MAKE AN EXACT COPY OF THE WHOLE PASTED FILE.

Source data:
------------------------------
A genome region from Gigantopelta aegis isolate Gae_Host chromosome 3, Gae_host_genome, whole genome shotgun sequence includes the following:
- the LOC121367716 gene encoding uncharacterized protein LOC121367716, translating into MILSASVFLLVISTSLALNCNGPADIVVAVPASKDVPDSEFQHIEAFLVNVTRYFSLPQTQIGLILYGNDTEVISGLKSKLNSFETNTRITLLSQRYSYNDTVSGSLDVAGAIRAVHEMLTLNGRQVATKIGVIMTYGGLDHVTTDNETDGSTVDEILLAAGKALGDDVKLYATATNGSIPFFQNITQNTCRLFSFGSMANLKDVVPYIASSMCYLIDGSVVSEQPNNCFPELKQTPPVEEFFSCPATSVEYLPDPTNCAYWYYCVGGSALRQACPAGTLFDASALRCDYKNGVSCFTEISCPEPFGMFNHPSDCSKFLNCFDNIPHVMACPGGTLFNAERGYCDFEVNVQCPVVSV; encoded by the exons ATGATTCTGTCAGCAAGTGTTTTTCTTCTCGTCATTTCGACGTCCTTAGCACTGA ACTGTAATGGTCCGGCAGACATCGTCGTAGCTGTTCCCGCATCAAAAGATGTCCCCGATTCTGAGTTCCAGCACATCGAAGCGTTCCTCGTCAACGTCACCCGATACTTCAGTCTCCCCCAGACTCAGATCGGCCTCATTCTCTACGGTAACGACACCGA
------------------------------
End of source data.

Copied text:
A genome region from Gigantopelta aegis isolate Gae_Host chromosome 3, Gae_host_genome, whole genome shotgun sequence includes the following:
- the LOC121367716 gene encoding uncharacterized protein LOC121367716, translating into MILSASVFLLVISTSLALNCNGPADIVVAVPASKDVPDSEFQHIEAFLVNVTRYFSLPQTQIGLILYGNDTEVISGLKSKLNSFETNTRITLLSQRYSYNDTVSGSLDVAGAIRAVHEMLTLNGRQVATKIGVIMTYGGLDHVTTDNETDGSTVDEILLAAGKALGDDVKLYATATNGSIPFFQNITQNTCRLFSFGSMANLKDVVPYIASSMCYLIDGSVVSEQPNNCFPELKQTPPVEEFFSCPATSVEYLPDPTNCAYWYYCVGGSALRQACPAGTLFDASALRCDYKNGVSCFTEISCPEPFGMFNHPSDCSKFLNCFDNIPHVMACPGGTLFNAERGYCDFEVNVQCPVVSV; encoded by the exons ATGATTCTGTCAGCAAGTGTTTTTCTTCTCGTCATTTCGACGTCCTTAGCACTGA ACTGTAATGGTCCGGCAGACATCGTCGTAGCTGTTCCCGCATCAAAAGATGTCCCCGATTCTGAGTTCCAGCACATCGAAGCGTTCCTCGTCAACGTCACCCGATACTTCAGTCTCCCCCAGACTCAGATCGGCCTCATTCTCTACGGTAACGACACCGA